The First Crusade by Thomas Asbridge

How can you love your enemy and kill him? Contrary to our modern assumptions, finds Murrough O'Brien, Crusader knights worried about such a paradox

This proclaims itself a "new history", which seems unwise. There is a simpering self-regard implicit in the adjective. "Gracious," the author might be smirking, "I'm not suggesting that this is 'definitive' or anything, just new." But this history is indeed innovative, in that it confounds many of the clichés hovering over the First Crusade, and does so with rigour and charity. At the battle of Dorylaeum, the crusaders kept up their spirits with an inspiring, if ambiguous, battle cry: "Stand fast together, trusting in Christ and the victory of the Holy Cross. Today may we all gain much booty.'' Thomas Asbridge shows us how the billing in this exhortation switched, how the carrot replaced the cross.

It's all too easy, when dealing with the Crusades, to fall back upon the formula: "the motives were mixed.'' But Asbridge rightly will have none of this. He points out that in the 11th century the supposedly barbaric nobles of Western Europe were not, in fact, wondering how they could grab lots of easy loot from decadent easterners; some, like Tancred of Hauteville, were simply trying to resolve a dilemma which rationalists have patronisingly assumed to be one which only modern, enlightened Christians have to contend with: how can you love your enemy and kill him?

So the call of Urban II to deliver the Holy Land from the Saracen came at a time of spiritual crisis, and promised to defuse it. The Byzantine emperor, Alexios Comnenos, wanted hardy Franks to help expel the invading Turks from Asia Minor. But the Pope, not, as now, the unchallenged Pontiff of the Church Militant, needed to unite his fractious sons. So the cry became "Jerusalem''. The emperor, hoping for reinforcements, ended up playing host to a horde. After initial setbacks, and with no uncontested leader, the Crusaders nonetheless succeeded in fighting their way across the Levant, till they clasped blood-stained hands in prayer at the church of the Holy Sepulchre.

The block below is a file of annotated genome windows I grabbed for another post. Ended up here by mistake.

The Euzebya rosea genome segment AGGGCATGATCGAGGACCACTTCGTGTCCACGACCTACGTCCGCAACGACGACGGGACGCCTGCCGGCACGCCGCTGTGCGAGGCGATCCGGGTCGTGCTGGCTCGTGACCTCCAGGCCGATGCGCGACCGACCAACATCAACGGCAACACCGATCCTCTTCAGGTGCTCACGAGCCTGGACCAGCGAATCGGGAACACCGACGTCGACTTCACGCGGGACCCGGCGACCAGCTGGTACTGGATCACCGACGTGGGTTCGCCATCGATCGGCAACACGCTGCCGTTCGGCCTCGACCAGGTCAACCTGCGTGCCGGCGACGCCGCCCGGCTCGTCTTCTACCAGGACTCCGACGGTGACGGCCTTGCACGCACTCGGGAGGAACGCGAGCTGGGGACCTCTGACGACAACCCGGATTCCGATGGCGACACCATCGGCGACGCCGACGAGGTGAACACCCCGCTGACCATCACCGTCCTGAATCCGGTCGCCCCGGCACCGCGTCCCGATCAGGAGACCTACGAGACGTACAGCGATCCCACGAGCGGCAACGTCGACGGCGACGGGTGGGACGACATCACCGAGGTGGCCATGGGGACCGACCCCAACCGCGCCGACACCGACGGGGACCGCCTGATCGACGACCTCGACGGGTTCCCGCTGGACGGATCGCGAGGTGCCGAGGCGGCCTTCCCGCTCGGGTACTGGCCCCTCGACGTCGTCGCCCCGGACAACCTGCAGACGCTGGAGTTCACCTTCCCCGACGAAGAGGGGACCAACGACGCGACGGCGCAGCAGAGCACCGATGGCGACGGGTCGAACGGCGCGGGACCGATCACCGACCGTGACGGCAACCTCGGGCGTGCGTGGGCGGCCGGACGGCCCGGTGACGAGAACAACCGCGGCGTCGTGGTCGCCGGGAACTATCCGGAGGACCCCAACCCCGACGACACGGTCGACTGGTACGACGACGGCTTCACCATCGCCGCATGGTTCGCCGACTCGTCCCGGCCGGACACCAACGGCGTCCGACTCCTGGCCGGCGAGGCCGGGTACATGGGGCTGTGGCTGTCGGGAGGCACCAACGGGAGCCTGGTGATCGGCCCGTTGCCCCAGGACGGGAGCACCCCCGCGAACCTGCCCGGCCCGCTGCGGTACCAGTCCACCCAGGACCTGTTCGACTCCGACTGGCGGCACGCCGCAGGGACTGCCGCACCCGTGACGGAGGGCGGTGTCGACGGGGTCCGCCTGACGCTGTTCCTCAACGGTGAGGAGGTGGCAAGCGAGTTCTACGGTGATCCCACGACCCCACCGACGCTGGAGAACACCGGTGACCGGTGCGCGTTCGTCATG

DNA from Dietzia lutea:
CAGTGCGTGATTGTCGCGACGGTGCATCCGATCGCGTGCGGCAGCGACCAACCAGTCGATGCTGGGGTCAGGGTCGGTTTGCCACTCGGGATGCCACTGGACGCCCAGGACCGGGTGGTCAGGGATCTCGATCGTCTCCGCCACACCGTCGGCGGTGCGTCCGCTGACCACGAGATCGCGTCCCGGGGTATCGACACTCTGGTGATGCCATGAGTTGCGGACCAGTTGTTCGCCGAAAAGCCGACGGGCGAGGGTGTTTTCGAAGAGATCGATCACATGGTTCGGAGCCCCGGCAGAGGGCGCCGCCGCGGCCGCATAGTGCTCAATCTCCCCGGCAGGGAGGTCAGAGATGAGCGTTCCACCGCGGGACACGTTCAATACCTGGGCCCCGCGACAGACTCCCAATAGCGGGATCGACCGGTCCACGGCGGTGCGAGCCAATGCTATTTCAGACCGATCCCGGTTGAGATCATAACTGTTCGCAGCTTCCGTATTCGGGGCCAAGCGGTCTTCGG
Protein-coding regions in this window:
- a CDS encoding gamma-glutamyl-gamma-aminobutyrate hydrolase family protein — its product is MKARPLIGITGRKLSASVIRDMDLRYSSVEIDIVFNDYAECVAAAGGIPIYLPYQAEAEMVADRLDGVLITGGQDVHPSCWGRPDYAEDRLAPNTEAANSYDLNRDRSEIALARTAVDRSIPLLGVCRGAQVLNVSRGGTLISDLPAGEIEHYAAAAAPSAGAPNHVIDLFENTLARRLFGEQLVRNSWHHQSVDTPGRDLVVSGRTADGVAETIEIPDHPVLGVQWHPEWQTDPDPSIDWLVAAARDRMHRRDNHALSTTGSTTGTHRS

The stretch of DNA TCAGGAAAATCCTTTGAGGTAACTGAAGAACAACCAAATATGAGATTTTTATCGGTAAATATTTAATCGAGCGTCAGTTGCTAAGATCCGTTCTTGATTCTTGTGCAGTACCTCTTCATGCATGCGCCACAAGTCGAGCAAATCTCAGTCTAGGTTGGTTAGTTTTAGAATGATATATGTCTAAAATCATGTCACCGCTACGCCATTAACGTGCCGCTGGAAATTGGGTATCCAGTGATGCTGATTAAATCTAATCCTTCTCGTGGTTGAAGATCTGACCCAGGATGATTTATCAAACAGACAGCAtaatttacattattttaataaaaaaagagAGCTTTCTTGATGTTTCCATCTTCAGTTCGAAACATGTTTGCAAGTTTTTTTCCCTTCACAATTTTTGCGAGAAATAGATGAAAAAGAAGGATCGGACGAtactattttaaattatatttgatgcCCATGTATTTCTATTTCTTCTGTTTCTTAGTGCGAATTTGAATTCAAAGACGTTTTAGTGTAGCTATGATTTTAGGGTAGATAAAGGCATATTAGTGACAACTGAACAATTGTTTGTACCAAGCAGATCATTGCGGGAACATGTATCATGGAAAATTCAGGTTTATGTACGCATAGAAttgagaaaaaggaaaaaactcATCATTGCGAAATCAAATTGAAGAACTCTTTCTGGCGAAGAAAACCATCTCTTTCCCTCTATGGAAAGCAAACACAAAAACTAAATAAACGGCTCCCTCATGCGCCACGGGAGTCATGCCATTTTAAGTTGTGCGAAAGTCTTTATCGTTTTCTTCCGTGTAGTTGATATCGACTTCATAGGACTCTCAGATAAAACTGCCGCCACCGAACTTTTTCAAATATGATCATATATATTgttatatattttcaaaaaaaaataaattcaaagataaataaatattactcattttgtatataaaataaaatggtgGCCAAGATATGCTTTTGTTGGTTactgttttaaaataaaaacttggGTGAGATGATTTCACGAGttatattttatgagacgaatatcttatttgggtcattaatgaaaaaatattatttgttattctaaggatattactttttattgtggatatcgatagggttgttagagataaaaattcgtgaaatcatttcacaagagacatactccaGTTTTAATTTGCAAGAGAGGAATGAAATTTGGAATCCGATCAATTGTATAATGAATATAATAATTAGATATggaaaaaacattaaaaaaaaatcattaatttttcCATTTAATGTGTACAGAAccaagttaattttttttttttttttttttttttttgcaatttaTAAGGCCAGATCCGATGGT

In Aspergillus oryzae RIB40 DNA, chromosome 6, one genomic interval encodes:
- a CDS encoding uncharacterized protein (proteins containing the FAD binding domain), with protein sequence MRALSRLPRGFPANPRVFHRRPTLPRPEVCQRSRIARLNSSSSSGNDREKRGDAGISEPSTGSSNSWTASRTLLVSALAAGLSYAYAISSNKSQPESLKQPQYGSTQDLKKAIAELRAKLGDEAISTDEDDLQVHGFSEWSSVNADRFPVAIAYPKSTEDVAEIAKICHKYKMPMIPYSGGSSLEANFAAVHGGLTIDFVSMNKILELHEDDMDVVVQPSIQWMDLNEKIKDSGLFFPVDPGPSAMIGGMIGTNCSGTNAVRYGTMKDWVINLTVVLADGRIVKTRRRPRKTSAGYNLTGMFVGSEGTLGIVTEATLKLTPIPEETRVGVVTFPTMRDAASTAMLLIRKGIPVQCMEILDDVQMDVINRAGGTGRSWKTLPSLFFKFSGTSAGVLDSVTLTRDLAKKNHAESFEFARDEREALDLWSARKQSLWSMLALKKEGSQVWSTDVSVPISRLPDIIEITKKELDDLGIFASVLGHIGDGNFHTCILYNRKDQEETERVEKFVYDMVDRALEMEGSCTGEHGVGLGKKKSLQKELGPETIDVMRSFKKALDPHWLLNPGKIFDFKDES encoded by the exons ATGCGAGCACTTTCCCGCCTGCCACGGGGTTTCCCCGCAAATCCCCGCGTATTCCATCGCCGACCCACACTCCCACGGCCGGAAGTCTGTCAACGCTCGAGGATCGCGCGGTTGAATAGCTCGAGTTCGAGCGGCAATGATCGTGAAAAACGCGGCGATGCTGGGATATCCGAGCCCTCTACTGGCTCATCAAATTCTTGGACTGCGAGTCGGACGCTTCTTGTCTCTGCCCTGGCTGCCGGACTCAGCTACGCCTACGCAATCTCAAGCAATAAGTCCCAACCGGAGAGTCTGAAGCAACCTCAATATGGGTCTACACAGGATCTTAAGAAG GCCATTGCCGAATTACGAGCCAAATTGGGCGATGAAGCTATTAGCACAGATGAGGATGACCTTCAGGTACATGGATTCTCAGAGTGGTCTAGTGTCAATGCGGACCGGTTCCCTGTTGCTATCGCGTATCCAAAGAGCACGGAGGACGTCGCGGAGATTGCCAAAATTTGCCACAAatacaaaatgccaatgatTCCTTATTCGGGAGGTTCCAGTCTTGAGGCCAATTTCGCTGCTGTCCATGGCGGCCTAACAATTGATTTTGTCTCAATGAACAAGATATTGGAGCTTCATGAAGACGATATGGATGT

So much is well known, but Asbridge has more to tell. The "Peoples' Crusade'', the advance guard of the crusade proper, was not just a wild-eyed mob led by fanatics; its military leaders were as disciplined as any that followed. But without the guidance of the emperor, it had no chance. The later crusaders were more prudent. With judicious and generous use of first-hand accounts, Asbridge presents a disarmingly diverse picture of the crusaders. One moment they are lauded or vilified as mythical monsters, tearing earth and bowels in their unstoppable progress, the next they seem like cheery tourists trading in village bazaars.

So it's a great shame that this comprehensive refutation of scholarly cliché should suffer from literary cliché: metaphors jostle for the honour of being the most hackneyed. The author has a beef with mysterious "modern historians'', who are never named. The evocative quotations from contemporary chroniclers are rarely accredited except in footnotes, which is deeply frustrating.

With the conquest of Jerusalem, it seems that most went home. How ironic the charge that the Crusaders fought only for gain, when you consider how the Land of Milk and Honey turned out to be a desert, the local Christians, whom they had sworn to defend, hostile and heretical. Surely those who stayed did so not for what they had gained but for what they had lost.

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